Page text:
As the junior hockey world turns, teams enter and exit through a revolving door that spins open and shut.
Even the self-proclaimed, best junior loop in the world — the Ontario Hockey League — is not exempt from movement.
To be sure, in the past several weeks alone, two well-established OHL franchises announced their sale and relocation.
The Plymouth Whalers, who came into being in 1997 after initial formation as the Detroit Compuware Ambassadors in 1990, will remain in Michigan in 2015-2016 but under new ownership and relocation as the Flint Firebirds.
Then it was the Belleville Bulls, who have been the epitome of a successful, small-market franchise since way back in 1981, shocking their faithful followers by announcing a sale, relocation and rebrand to Hamilton as the Bulldogs for the 2015-2016 season.
Ah yes, Hamilton, which has been an OHL home to the Red Wings, Fincups (twice), Steelhawks and Dukes over a 30-year period, ending in 1991. Hamilton, which has failed to support the Red Wings, Fincups, Steelhawks and Dukes, now has the Bulldogs.
At any rate, as the major junior OHL shifts and shuffles, relocation and expansion are on the agenda of three Ontario-based, junior A leagues.
Currently at nine teams, the Northern Ontario Jr. Hockey League will have a different look to it come the 2015-2016 campaign.
For starters, the NOJHL has already approved the move of the Abitibi Eskimos from Iroquois Falls to the bigger, nearby town of Timmins for the 2015-2016 season.
But it does not appear that Iroquois Falls and the NOJHL will be parting company.
Sources are saying there is a plan in place that will result in an existing team relocating to Iroquois Falls for next season, pending approval from the league and the town.
But there is more.
The NOJHL is interested in returning to Espanola, where the Rivermen left for the new Canadian International Hockey League for the 2014-2015 season. The Town of Espanola recently announced it was “exercising its right” to terminate its contract with the Rivermen — though the team is challenging that decision, saying it has a signed agreement that extends to May of 2017.
The NOJHL is also exploring further expansion for 2015-2016, with eyes on the French River area of northern Ontario and Michigan’s Upper Peninsula.
Of note, any return to Michigan would require the approval of USA Hockey, though it’s not like the NOJHL is a stranger to that process.
In the past 10 or so years alone, the NOJHL has been home to the St. Ignace-based Northern Michigan Black Bears as well as both the Soo Indians and the Soo Eagles.
The NOJHL has enjoyed success in the Michigan Soo.
The Indians won the NOJHL championship in 2006-2007 before going dormant and the new-look Eagles took the league title in 2010-2011 before leaving to join the higher-calibre, North American Hockey League for the 2012-2013 season.
Then there is the Blind River Beavers situation and what to do about them for 2015-2016.
Blind River was a disaster on and off the ice in 2014-2015 with a regular season-playoff record of 0-55-1 and attendance that dipped below 100 for a number of games.
The Beavers say they will be returning in 2015-2016 but whether it is under new ownership-management or not, their existence is of some concern to those who sit around the NOJHL executive table.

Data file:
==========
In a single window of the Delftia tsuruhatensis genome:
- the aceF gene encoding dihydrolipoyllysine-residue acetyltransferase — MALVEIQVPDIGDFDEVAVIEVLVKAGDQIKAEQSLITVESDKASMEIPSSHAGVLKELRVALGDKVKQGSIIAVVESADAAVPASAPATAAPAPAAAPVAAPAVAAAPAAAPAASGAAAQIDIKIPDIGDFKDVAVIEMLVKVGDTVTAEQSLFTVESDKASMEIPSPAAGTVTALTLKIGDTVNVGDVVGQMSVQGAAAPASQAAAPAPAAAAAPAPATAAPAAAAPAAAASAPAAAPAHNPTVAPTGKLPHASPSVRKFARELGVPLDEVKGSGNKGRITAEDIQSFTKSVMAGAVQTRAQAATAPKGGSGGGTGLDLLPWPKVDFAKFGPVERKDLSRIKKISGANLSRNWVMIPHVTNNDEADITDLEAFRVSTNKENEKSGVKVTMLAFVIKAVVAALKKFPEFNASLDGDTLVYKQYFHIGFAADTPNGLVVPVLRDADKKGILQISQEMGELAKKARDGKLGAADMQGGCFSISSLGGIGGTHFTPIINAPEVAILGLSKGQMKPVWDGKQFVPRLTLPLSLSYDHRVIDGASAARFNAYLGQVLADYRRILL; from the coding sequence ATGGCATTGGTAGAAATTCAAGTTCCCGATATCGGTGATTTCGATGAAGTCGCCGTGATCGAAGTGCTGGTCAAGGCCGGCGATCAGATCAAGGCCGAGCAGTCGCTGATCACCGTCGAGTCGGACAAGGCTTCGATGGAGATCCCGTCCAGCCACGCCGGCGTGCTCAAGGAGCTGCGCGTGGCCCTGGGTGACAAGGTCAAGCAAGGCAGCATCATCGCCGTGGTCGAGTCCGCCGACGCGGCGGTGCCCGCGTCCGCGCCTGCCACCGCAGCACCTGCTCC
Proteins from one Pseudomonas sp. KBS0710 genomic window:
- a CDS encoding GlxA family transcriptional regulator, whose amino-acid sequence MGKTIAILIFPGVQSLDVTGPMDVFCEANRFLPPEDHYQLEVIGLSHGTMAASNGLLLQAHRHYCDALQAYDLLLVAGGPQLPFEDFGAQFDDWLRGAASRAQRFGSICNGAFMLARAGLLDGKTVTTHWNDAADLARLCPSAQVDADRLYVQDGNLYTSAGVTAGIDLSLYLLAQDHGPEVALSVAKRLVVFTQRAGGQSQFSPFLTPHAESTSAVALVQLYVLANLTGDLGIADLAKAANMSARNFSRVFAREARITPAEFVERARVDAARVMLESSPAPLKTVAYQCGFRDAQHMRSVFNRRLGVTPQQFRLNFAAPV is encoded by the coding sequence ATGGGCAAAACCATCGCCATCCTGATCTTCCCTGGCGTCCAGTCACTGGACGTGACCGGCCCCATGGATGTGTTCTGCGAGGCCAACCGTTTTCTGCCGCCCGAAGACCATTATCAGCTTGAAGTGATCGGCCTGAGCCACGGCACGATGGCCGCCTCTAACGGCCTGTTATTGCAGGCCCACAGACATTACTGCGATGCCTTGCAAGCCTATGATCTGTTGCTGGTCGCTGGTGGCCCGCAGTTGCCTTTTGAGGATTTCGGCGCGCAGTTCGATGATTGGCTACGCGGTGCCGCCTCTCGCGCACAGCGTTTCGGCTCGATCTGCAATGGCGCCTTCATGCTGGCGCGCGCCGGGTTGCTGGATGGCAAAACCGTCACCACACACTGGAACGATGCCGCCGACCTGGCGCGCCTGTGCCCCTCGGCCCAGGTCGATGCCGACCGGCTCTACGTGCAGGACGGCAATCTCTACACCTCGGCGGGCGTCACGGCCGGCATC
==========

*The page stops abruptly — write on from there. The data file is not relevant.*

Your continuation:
Will the aforementioned Canadian International Hockey League, which began play last fall, be one-and-done?
Founder and president Tim Clayden, who also owns the Espanola Rivermen, says he expects the CIHL to return in 2015-2016, albeit in altered form.
After beginning its inaugural season with eight teams, the CIHL finished with just two — Espanola and the Batchewana Attack.
But Clayden points to a signed ice contract that the CIHL has with the City of Greater Sudbury to play out of Levack for the 2015-2016 season — which in his words, would give the league three teams, including the Rivermen and the Attack.
Should the Rivermen leave Espanola, it has an overture from the Township of Sables-Spanish Rivers to play out of nearby Massey Arena.
So let’s say that the CIHL holds on to the Rivermen and Attack and adds Sudbury, giving it three teams.
Clayden, by his own decree, said the CIHL needs at least four teams to continue to operate in 2015-2016. Which leads us to the question — where will the fourth team be located?
If Clayden knows, he isn’t saying — at least for the record.
Founded in 2006, the independent Greater Metro Hockey League continues to confound the naysayers by not only existing but expanding.
Already with more than 20 teams in the Greater Toronto Area, central Ontario, northern Ontario and northern Quebec, the GMHL is expanding into southwestern Ontario for the 2015-2016 season.
The GMHL could also return to Mattawa, which left for the NOJHL last fall.
As any junior hockey league — including the OHL — the GMHL has had teams come and go over the years. But co-founders Bobby Russell — the former Sudbury Wolves, OHL scoring star from the early 1970s — and Ken Girard have kept the GMHL going as a viable alternative to Hockey Canada-sanctioned leagues.
The GMHL also features coaches who played the game at a high level, including Jim Aldred of the Alliston Coyotes. Aldred was a feared, fibrous forward with the Soo Greyhounds of the OHL during the early-1980s and became a third-round, National Hockey League draft pick of the Buffalo Sabres.